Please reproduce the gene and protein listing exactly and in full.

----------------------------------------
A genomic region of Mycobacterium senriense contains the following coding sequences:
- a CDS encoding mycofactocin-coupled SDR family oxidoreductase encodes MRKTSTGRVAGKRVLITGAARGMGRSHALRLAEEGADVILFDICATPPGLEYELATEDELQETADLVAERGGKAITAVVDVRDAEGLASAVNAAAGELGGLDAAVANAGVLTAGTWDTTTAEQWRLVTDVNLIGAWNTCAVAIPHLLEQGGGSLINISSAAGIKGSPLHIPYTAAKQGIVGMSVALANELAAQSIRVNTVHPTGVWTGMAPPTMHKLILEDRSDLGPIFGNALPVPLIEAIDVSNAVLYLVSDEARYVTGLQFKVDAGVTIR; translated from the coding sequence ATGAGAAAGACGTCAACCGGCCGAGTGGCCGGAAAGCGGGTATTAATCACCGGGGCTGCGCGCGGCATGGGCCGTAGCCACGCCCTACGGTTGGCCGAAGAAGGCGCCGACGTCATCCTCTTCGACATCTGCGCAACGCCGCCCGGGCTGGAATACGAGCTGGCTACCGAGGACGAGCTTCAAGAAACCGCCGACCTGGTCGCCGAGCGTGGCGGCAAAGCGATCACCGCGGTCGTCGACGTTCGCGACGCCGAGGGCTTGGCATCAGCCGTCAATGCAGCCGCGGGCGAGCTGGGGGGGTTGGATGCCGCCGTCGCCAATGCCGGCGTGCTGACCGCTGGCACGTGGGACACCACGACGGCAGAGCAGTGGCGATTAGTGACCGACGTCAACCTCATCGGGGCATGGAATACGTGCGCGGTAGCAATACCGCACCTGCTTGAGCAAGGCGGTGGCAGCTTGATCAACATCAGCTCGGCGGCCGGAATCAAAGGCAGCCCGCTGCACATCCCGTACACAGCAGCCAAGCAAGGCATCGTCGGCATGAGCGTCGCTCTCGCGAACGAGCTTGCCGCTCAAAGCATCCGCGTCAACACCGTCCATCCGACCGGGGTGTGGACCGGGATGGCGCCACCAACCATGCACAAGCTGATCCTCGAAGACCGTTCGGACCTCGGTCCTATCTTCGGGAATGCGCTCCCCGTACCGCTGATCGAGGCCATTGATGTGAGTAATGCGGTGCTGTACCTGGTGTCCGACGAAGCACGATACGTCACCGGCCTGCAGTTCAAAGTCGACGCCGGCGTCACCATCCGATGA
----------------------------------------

A genomic region of Mycobacterium senriense contains the following coding sequences:
- a CDS encoding mycofactocin-coupled SDR family oxidoreductase encodes MRKTSTGRVAGKRVLITGAARGMGRSHALRLAEEGADVILFDICATPPGLEYELATEDELQETADLVAERGGKAITAVVDVRDAEGLASAVNAAAGELGGLDAAVANAGVLTAGTWDTTTAEQWRLVTDVNLIGAWNTCAVAIPHLLEQGGGSLINISSAAGIKGSPLHIPYTAAKQGIVGMSVALANELAAQSIRVNTVHPTGVWTGMAPPTMHKLILEDRSDLGPIFGNALPVPLIEAIDVSNAVLYLVSDEARYVTGLQFKVDAGVTIR; translated from the coding sequence ATGAGAAAGACGTCAACCGGCCGAGTGGCCGGAAAGCGGGTATTAATCACCGGGGCTGCGCGCGGCATGGGCCGTAGCCACGCCCTACGGTTGGCCGAAGAAGGCGCCGACGTCATCCTCTTCGACATCTGCGCAACGCCGCCCGGGCTGGAATACGAGCTGGCTACCGAGGACGAGCTTCAAGAAACCGCCGACCTGGTCGCCGAGCGTGGCGGCAAAGCGATCACCGCGGTCGTCGACGTTCGCGACGCCGAGGGCTTGGCATCAGCCGTCAATGCAGCCGCGGGCGAGCTGGGGGGGTTGGATGCCGCCGTCGCCAATGCCGGCGTGCTGACCGCTGGCACGTGGGACACCACGACGGCAGAGCAGTGGCGATTAGTGACCGACGTCAACCTCATCGGGGCATGGAATACGTGCGCGGTAGCAATACCGCACCTGCTTGAGCAAGGCGGTGGCAGCTTGATCAACATCAGCTCGGCGGCCGGAATCAAAGGCAGCCCGCTGCACATCCCGTACACAGCAGCCAAGCAAGGCATCGTCGGCATGAGCGTCGCTCTCGCGAACGAGCTTGCCGCTCAAAGCATCCGCGTCAACACCGTCCATCCGACCGGGGTGTGGACCGGGATGGCGCCACCAACCATGCACAAGCTGATCCTCGAAGACCGTTCGGACCTCGGTCCTATCTTCGGGAATGCGCTCCCCGTACCGCTGATCGAGGCCATTGATGTGAGTAATGCGGTGCTGTACCTGGTGTCCGACGAAGCACGATACGTCACCGGCCTGCAGTTCAAAGTCGACGCCGGCGTCACCATCCGATGA